What season is it on Mars now?

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Epictetus
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What season is it on Mars now?

Post by Epictetus » Sat May 26, 2012 4:28 am

I know that Mars had four seasons just as Earth does, but when are they? So it is late spring now in Earth's northern hemisphere, and autumn i its southern, but do these n anyway correspond to the Martian seasons or are they on an unrelated, independent cycle? What season is it in Mars' northern and southern hemisphere now?

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Ann
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Re: What season is it on Mars now?

Post by Ann » Sat May 26, 2012 5:41 am

I am not the right person to answer that question. However, like on the Earth, one hemisphere on Mars must have summer while the other one has winter. That is because the tilt of the Martian axis is almost exactly the same as the tilt of the Earth's axis, about 24-25 degrees. So when one hemisphere is "leaning in" towards the Sun and has summer, the the other hemisphere is "leaning away" from the Sun and has winter.

However, Mars has a more elliptical orbit than the Earth. So if one hemisphere leans away from the Sun while Mars is at its furthest point from the Sun, then that hemisphere is going to have a pretty severe winter. Of course winters on Mars are always severe!

But I seem to remember that the ice cap at the south pole of Mars is bigger than the ice cap at the North pole. This suggests that, like on the Earth, Mars is at its maximum distance from the Sun at the same time as its southern hemisphere is leaning away from the Sun.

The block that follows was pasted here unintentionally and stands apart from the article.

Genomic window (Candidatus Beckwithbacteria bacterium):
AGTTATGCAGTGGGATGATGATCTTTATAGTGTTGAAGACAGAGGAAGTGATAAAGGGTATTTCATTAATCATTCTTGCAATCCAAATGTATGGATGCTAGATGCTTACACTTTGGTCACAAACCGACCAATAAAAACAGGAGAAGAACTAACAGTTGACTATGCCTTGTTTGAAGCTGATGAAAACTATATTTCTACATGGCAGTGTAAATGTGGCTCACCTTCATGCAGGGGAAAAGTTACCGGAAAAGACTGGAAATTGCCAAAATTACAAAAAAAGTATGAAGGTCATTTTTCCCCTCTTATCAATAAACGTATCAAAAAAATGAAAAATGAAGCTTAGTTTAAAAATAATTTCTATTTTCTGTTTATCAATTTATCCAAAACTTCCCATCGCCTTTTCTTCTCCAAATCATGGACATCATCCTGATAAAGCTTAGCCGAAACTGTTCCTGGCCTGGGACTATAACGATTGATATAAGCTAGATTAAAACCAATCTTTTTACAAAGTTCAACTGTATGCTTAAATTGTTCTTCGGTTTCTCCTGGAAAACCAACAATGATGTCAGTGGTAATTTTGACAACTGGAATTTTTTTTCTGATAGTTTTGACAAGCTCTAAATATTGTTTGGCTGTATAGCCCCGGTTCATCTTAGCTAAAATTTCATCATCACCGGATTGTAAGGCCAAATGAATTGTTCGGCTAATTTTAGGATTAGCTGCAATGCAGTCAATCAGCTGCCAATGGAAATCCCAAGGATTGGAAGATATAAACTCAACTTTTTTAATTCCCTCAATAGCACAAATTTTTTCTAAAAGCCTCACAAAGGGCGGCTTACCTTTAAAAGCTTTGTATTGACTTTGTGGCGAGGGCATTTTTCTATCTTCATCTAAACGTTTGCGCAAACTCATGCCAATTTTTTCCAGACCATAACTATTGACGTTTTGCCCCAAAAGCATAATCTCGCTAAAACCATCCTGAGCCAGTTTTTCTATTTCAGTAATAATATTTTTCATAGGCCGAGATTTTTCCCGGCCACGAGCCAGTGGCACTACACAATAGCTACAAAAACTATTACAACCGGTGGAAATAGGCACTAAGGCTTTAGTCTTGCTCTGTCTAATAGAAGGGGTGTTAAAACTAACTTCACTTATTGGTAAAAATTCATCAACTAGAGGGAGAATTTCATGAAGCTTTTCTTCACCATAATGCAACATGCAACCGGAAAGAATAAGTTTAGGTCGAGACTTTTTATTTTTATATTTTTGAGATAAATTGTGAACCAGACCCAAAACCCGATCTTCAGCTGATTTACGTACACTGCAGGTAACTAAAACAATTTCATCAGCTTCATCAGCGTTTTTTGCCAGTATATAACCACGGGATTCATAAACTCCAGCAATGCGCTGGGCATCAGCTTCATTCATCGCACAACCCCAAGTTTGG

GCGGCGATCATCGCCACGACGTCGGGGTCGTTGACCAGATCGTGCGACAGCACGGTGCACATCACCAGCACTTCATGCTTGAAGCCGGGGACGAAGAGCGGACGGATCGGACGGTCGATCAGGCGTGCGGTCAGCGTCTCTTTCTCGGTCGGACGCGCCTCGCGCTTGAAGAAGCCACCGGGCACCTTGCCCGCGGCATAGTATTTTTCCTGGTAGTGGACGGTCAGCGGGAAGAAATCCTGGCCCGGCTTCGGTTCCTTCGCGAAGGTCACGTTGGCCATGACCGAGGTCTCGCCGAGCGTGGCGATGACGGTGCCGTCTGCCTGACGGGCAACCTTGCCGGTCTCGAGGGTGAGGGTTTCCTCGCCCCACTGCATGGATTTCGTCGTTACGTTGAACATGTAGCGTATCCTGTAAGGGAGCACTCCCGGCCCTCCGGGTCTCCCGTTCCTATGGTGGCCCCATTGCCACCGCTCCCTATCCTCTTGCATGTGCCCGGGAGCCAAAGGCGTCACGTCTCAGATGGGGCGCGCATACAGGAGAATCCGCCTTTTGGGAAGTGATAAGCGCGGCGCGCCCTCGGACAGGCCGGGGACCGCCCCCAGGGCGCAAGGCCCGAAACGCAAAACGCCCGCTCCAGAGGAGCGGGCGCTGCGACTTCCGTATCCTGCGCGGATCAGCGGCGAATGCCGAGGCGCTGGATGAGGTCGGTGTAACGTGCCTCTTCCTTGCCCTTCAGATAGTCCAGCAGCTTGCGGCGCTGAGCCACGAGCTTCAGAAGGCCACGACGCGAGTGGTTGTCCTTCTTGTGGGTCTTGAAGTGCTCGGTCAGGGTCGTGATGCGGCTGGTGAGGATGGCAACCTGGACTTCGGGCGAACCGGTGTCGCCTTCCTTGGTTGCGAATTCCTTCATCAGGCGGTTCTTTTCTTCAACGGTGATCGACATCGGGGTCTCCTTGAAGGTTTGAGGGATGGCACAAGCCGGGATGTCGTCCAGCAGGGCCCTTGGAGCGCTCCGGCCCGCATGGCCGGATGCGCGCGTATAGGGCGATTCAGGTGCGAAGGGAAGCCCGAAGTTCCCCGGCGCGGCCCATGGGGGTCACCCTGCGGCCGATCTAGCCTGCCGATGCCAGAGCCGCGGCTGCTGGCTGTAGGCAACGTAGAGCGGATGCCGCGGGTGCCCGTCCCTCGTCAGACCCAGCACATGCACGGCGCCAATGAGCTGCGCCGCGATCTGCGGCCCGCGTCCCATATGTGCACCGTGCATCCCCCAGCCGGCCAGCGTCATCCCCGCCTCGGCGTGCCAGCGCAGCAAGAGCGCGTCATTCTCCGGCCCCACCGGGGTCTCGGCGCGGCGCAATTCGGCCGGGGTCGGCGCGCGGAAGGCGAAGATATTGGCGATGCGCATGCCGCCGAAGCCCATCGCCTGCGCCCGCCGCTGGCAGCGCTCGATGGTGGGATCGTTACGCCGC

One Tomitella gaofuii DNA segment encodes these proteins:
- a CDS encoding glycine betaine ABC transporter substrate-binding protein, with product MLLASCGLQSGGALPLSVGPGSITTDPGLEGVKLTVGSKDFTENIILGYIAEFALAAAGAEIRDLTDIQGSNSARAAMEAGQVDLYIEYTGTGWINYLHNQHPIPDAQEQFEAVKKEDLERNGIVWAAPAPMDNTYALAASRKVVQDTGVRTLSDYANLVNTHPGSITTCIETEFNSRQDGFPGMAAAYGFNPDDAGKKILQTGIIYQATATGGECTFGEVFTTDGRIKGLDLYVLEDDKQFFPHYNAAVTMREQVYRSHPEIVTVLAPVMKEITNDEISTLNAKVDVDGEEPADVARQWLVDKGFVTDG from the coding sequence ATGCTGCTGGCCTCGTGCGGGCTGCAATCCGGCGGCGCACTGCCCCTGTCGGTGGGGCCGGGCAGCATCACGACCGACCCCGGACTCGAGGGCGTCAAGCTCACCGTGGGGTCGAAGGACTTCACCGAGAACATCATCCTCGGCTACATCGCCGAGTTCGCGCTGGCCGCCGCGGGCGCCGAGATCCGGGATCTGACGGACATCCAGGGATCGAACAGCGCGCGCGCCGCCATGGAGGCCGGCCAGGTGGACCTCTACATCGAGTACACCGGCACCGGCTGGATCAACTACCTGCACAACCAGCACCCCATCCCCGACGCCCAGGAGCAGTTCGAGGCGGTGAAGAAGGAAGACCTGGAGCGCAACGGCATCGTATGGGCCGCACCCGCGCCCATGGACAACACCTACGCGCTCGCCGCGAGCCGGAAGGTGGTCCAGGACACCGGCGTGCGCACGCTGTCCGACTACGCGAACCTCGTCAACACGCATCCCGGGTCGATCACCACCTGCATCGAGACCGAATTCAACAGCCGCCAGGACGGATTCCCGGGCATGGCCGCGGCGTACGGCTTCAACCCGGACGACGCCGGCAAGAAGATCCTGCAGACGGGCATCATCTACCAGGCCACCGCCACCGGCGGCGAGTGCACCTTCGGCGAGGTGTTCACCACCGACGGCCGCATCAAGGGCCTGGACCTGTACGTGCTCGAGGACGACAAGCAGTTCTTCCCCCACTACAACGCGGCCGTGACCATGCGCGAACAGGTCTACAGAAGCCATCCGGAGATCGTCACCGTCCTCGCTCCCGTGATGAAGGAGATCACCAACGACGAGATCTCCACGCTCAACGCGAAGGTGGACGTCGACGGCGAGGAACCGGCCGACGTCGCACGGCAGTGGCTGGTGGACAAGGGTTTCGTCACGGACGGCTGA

But if you ask me which hemisphere has summer or winter right now, I have no idea. Bear in mind that Mars could possibly be at the stage of equinox right now, so that neither hemisphere has either summer or winter.

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Re: What season is it on Mars now?

Post by bystander » Sat May 26, 2012 5:51 am

A year on Mars (the time it takes to orbit the Sun) is about 687 Earth days. But a Solar day (sol) is about 40 min longer than an Earth day, so a year on Mars is about 668.6 sols. Mars has four seasons, just like Earth, but they obviously do not coincide with Earth's. The Northern hemisphere of Mars is just entering Spring and Opportunity is again on the move after the Martian winter.

Wikipedia: Timekeeping on Mars

http://asterisk.apod.com/viewtopic.php? ... 51#p175251
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Re: What season is it on Mars now?

Post by Epictetus » Mon May 28, 2012 2:37 am

I thank you both. So, bystander, spring is just beginning on Mars' northern hemisphere, while here spring is quite advanced. All right, and if I understand your information correctly that is the merest coincidence. So if a Martian year is 687 Earth days long, are the seasons about twice as long as well? I suppose Next May 28 (2013) it may be a different season on Mars, not so nearly aligned with Earth's?? I'll try to work it out for myself, but it looks complicated. So complicated that I almost hesitate to ask about seasons on other planets. I understood what Ann said about Mars' similar tilt and how that causes seasons, is it impossible then for untilted planets to even have seasons? I don't know that any planet has no tilt at all. In any case, what else is known about seasons on the other planets of the Solar System?